Build Bridges, Not Walls: How Neurobiology Can Help You Bring Out the Best in Your People, and Yourself

THROUGHOUT MY YEARS working within and alongside the non-profit sector, I’ve observed a commonality among all the various organizations, be they professional associations, industry bodies, or charities; they all embody a community of individuals united by a common purpose. The bedrock of these organizations and, by extension, our societies, are the relationships formed within. In a world now faced with challenges like the rapid evolution of AI, escalating climate crises, economic insecurity, persistent pandemic fears, shifting political and social landscapes, burgeoning cybersecurity threats, and the pervasive ache of social isolation, building good relationships has never been more important. We need each other more than ever.

Cultivating Safe Relationships: A Path to Resilience

To foster safe communities, we must cultivate safe relationships. The myriad issues we face can either be threats or opportunities for growth and innovation, depending on how we can cultivate safety within ourselves and our communities. This safety allows us to meet these challenges with creativity, innovation, and energy instead of fear. So, how can leaders use new understandings from neurobiology to bring out the best in our people in the face of all these challenges?

Understanding Threat Perception: Neuroception at Play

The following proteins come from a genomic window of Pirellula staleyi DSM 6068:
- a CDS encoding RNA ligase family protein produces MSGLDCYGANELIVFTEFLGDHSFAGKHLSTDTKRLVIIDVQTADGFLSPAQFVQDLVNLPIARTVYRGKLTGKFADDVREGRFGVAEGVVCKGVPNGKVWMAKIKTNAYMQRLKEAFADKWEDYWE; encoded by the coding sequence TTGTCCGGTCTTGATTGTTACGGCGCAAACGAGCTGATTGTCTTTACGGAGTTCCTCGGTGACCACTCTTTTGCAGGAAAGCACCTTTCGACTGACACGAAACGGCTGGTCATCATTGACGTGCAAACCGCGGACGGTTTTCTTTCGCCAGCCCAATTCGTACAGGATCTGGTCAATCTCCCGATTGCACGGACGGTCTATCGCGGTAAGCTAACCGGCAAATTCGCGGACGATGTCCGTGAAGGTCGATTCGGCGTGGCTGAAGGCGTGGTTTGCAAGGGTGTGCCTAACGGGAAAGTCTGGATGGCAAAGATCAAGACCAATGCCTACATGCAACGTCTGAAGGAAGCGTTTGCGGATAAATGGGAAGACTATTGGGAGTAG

Understanding threat perception at an individual and group level is crucial. Our brains harbor a subconscious mechanism known as neuroception, where we are continuously scanning our environment for cues of safety or danger. This process, operating without our conscious awareness, evaluates cues like facial expressions, body language, tone of voice, and the general atmosphere, then triggers physiological responses accordingly.

Take the scenario where you are entering a room full of strangers for a new member networking event. As you step in, your neuroception is at work, subconsciously evaluating the expressions and behaviors of the people around. A welcoming atmosphere with smiling faces may signal safety, making you feel relaxed and open to engaging with others.

On the other hand, stern expressions and a tense atmosphere might signal danger, potentially causing feelings of unease or a desire to flee the situation. This subconscious process of neuroception plays a crucial role in how we navigate our social interactions and respond to our environment, demonstrating the consistent yet complex workings of the human brain in perceiving and reacting to our surroundings.

So how can understanding this part of human neurobiology help us navigate relationships?

Relational Safety: The Bedrock of Positive Interactions

Relational safety is about nurturing an environment where individuals feel valued, respected, and free to express themselves without fear of retribution or ridicule. This environment encourages open communication, empathy, and constructive feedback, pivotal for fostering positive relationships, promoting collaboration, and enhancing overall well-being within groups. A positive relational safety environment can influence our neuroception of safety, fostering improved communication, collaboration, and productivity.

Conversely, a lack of relational safety can trigger a neuroception of danger, leading to stress, anxiety, and defensive behaviors, hindering group harmony and effectiveness. For example, when a new industry regulation emerged that impacted an association (let’s call them Association X), a series of discussions were held to gather members’ insights.